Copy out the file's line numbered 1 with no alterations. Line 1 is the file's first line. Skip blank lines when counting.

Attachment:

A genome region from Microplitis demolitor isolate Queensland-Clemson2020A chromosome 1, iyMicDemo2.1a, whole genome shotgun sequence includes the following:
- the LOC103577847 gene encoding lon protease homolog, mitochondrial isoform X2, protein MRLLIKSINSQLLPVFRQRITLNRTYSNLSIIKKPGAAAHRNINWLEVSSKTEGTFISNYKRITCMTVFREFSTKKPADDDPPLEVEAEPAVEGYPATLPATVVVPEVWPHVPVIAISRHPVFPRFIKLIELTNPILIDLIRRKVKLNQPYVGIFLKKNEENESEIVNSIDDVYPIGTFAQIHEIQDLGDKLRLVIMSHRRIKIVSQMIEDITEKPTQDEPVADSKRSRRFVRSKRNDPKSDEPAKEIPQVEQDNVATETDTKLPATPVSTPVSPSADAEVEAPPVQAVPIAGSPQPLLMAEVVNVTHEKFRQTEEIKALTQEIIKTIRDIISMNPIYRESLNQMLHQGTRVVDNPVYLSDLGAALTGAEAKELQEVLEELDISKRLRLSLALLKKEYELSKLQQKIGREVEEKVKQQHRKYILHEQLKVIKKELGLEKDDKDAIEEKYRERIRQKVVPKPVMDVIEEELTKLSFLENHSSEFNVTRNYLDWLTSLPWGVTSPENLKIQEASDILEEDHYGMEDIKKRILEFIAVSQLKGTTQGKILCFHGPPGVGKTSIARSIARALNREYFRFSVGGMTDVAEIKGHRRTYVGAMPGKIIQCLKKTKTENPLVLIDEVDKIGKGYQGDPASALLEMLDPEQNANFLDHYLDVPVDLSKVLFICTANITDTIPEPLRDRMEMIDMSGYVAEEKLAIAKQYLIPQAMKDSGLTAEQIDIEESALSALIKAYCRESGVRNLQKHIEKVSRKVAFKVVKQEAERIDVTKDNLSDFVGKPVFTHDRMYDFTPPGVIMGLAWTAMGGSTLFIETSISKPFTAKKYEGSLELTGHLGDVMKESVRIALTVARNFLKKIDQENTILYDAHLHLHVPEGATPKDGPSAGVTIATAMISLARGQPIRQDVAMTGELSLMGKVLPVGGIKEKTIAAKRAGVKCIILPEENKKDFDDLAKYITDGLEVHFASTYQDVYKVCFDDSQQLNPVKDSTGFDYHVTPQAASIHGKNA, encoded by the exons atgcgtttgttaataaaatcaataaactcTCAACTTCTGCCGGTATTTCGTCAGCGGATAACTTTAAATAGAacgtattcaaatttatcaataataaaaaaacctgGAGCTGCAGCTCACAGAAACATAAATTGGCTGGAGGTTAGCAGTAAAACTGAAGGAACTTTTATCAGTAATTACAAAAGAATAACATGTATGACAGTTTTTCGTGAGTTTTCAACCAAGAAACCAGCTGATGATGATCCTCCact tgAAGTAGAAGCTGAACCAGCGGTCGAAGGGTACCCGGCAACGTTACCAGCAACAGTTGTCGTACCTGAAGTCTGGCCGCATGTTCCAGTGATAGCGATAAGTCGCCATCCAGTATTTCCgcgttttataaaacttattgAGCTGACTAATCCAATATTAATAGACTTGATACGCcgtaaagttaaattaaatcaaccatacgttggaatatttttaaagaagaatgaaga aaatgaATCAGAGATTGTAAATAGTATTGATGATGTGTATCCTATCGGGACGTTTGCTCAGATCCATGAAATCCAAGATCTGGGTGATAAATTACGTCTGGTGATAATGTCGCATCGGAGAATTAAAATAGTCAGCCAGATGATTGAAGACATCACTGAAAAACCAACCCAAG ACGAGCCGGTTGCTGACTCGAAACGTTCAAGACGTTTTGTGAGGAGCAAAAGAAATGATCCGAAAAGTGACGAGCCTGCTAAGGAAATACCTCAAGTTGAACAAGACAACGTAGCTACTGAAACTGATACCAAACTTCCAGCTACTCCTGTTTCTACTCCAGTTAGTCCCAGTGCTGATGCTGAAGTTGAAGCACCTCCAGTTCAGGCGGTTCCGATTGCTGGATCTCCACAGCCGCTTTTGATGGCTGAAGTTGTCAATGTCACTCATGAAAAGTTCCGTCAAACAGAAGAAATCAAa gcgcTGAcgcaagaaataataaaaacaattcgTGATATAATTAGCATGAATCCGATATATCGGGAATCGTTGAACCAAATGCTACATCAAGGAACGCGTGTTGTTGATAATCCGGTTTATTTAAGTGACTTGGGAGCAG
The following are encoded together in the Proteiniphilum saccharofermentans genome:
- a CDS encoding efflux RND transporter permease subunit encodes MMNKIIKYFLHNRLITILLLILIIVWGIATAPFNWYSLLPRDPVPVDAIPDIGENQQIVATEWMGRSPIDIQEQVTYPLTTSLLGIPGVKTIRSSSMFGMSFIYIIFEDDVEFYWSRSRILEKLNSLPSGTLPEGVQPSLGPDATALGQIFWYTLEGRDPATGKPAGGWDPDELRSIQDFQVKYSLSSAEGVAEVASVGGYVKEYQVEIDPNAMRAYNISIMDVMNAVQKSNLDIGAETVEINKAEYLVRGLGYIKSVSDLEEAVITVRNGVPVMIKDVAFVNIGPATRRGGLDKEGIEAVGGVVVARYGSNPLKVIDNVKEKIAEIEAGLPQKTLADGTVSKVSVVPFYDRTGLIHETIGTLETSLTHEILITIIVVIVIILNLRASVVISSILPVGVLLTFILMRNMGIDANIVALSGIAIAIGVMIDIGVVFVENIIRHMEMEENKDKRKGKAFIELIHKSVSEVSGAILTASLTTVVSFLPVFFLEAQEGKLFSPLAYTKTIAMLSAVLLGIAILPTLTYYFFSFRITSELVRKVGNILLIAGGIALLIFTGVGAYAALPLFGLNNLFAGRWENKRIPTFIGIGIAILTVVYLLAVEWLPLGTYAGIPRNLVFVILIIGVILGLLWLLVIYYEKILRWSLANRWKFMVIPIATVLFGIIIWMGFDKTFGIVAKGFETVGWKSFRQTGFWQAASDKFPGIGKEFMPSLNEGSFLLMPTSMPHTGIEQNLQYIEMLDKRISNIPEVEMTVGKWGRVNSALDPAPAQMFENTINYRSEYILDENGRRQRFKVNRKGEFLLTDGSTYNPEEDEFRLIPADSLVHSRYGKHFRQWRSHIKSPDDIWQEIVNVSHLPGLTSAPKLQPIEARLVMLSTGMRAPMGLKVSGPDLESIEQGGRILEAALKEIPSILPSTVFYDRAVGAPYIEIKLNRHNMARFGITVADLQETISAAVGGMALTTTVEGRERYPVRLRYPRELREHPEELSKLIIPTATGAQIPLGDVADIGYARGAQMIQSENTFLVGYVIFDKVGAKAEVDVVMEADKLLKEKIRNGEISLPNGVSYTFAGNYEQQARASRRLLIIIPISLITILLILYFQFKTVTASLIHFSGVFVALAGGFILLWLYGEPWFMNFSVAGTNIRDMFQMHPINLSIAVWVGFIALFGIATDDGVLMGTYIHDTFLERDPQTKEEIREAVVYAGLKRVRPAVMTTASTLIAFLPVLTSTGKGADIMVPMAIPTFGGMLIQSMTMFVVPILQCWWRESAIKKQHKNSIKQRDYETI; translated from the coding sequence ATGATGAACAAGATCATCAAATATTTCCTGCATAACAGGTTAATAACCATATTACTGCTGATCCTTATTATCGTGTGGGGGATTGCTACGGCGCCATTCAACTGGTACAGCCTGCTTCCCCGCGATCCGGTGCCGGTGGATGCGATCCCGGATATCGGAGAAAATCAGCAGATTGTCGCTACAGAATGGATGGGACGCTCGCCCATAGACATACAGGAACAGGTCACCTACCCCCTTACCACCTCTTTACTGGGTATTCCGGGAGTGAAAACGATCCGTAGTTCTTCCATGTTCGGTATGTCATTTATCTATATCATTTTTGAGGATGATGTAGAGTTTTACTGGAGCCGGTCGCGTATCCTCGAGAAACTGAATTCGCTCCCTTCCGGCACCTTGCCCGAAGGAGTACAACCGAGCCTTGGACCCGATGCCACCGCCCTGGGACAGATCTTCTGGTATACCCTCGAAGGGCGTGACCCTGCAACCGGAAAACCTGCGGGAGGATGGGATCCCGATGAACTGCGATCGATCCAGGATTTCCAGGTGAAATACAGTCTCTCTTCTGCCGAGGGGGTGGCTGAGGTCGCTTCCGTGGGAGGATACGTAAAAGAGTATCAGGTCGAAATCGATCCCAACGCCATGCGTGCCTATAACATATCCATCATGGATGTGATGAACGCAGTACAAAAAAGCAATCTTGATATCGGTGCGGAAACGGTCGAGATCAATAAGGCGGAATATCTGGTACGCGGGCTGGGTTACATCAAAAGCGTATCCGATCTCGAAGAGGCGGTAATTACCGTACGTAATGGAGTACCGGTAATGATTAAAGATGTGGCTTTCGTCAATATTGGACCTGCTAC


A genome region from Microplitis demolitor isolate Queensland-Clemson2020A chromosome 1, iyMicDemo2.1a, whole genome shotgun sequence includes the following: